Film Southasia is an organization which has been supporting and showcasing Southasian documentaries since 1997. The Film Southasia festival is held every two years where the best documentaries of the region are screened. The eighth edition of the fest is to be held from 29th September to 2nd October 2011, here in Kathmandu. ‘Saving Dolma’ a documentary from Kesang Tseten is one of the 36 films participating in this year’s festival.
Kesang Tseten is a filmmaker based in Kathmandu and has been making documentaries for more than a decade now. The award winning writer and director has made documentaries like Saving Dolma, We Homes Chaps, In Search of the Riyal, We Corner People, Lepchas of Sikkim, Listen to the Wind, Frames of War and Machhendranath.
We Homes Chaps was featured in Film Southasia’2001 and now ‘Saving Dolma’ is participating in Film Southasia’ 2011. As a nonfictional filmmaker what sort of challenges did you face over the last decade in this genre of filmmaking?
Kesang Tseten: So were, ‘In Search of the Riyal’ and ‘We Corner People’. The biggest challenge is the filmmaking itself: how to find the right treatment for the particular subject that means knowing what and how to film, and how to edit, in the shaping of a film. The subject is different each time, with its own discussion, your own understanding and feelings about it, so how to find the film, to tell the story, is the challenge that returns each time.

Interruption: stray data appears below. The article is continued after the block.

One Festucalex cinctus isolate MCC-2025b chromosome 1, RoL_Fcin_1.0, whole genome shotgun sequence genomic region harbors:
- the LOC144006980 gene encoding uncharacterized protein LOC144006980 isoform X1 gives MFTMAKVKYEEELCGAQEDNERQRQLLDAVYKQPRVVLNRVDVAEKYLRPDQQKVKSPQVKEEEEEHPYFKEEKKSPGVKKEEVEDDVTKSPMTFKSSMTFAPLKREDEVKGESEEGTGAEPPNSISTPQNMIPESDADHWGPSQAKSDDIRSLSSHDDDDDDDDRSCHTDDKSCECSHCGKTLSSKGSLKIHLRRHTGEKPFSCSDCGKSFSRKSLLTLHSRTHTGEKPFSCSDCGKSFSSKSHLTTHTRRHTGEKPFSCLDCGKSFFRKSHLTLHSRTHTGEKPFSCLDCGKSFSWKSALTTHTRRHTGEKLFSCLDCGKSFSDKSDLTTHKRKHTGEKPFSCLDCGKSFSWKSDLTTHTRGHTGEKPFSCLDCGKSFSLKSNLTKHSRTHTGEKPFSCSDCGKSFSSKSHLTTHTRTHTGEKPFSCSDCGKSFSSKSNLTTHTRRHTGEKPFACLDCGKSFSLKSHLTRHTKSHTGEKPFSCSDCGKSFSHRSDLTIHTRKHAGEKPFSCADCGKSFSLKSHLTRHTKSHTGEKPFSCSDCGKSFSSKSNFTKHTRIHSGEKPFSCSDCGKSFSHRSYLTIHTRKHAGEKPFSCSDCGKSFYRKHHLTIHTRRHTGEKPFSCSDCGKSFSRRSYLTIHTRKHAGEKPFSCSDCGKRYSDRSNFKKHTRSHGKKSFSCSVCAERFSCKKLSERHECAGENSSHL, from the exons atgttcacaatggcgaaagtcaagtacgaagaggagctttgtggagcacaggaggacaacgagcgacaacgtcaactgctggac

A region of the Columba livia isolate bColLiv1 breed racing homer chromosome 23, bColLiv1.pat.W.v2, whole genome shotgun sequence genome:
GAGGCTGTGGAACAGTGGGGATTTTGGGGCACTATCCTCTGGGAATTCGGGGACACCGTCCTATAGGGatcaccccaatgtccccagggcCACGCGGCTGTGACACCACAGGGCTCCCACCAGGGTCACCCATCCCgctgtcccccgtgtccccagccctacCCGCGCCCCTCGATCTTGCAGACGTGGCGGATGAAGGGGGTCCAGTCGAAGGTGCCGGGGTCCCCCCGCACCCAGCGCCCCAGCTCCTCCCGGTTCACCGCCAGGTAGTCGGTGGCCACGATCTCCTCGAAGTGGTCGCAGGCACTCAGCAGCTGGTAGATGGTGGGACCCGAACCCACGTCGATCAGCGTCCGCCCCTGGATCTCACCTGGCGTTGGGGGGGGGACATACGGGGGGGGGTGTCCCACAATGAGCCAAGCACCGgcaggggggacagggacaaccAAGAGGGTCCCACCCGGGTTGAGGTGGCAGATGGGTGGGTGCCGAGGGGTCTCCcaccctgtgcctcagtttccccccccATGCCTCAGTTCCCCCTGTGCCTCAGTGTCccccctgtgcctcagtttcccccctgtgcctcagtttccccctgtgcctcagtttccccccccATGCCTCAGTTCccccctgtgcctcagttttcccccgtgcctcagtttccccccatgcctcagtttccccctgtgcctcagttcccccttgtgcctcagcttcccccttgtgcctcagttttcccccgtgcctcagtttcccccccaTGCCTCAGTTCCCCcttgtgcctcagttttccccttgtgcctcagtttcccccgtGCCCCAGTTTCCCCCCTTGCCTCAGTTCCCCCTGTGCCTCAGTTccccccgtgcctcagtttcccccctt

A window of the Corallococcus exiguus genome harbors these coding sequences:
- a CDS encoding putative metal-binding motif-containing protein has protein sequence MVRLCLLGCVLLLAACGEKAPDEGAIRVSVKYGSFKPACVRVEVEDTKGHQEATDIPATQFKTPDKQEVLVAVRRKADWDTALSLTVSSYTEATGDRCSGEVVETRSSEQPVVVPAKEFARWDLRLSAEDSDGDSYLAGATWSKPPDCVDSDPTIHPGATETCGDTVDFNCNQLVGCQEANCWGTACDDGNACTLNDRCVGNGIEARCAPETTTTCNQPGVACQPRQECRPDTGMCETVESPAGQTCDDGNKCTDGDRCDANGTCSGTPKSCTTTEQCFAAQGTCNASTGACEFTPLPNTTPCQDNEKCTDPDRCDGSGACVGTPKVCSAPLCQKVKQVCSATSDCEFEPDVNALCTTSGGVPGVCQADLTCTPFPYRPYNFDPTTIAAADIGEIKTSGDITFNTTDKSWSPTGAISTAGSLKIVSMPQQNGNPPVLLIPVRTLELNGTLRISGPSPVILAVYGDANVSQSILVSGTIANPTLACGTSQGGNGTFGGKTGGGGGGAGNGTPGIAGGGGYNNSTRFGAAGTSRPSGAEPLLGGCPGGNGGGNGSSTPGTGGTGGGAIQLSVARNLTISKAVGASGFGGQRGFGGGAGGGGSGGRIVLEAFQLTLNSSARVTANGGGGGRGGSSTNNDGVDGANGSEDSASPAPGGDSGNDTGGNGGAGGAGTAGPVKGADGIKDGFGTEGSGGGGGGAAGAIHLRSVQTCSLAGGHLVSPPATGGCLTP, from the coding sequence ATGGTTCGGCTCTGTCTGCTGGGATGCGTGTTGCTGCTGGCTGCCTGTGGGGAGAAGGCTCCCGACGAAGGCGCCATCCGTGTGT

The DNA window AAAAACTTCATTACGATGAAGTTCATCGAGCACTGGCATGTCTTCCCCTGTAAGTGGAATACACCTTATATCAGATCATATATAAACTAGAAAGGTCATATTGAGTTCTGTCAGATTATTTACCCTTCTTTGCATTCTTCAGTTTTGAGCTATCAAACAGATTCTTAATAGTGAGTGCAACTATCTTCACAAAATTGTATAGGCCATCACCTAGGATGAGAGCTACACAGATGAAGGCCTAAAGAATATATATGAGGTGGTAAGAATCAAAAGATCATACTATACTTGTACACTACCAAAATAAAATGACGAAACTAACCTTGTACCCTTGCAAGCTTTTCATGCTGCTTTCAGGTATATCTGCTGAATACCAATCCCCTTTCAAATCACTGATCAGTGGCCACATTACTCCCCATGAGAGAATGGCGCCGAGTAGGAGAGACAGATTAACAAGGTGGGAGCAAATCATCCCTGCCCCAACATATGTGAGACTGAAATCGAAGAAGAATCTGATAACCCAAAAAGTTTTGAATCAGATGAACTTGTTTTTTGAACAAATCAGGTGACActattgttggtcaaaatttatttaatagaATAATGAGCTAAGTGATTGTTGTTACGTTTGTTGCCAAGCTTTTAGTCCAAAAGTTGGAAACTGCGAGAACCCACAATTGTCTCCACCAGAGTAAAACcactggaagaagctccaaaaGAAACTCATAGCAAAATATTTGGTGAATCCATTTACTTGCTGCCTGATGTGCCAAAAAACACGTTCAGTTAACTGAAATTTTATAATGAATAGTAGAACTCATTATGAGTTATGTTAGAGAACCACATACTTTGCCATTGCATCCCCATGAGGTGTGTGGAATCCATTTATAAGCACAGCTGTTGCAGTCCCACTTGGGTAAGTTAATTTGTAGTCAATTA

Do you think that Film Southasia has succeeded in popularizing documentaries in our region?
Kesang Tseten: Definitely. Both Film SouthAsia and Kimff, both spawned by Himal Association, as well as other smaller festivals have been significant and instrumental, in expanding the audience and taste for documentaries
Your films ‘In Search of the Riyal’ and Saving Dolma’ tells the stories of migrant workers in the Gulf. Explain their influence upon you.
Kesang Tseten: It is basically a David and Goliath story, where people ‘and poor people ‘go to the richer powerful country; they both need each other, but the rich one can play off the poor more than the other way around. However, it is more complex as there are many shades of good guys and many shades of bad guys. We can’t demonize ‘them’, the Arabs, or whatever, as a lot of problems are rooted here itself, caused by manpower agents, government policies, the wages here, one’s own people or even relatives. Many have a hand, and so it is a challenge to show these realities accurately. How to show these and not distort or misrepresent or be unfair to anyone; how not to be simplistic: So I’m influenced by peoples’ stories and experiences that point to a web of complexities that pervade the phenomenon of migrant workers. I guess empathy for these common people is the constant feeling while making these films.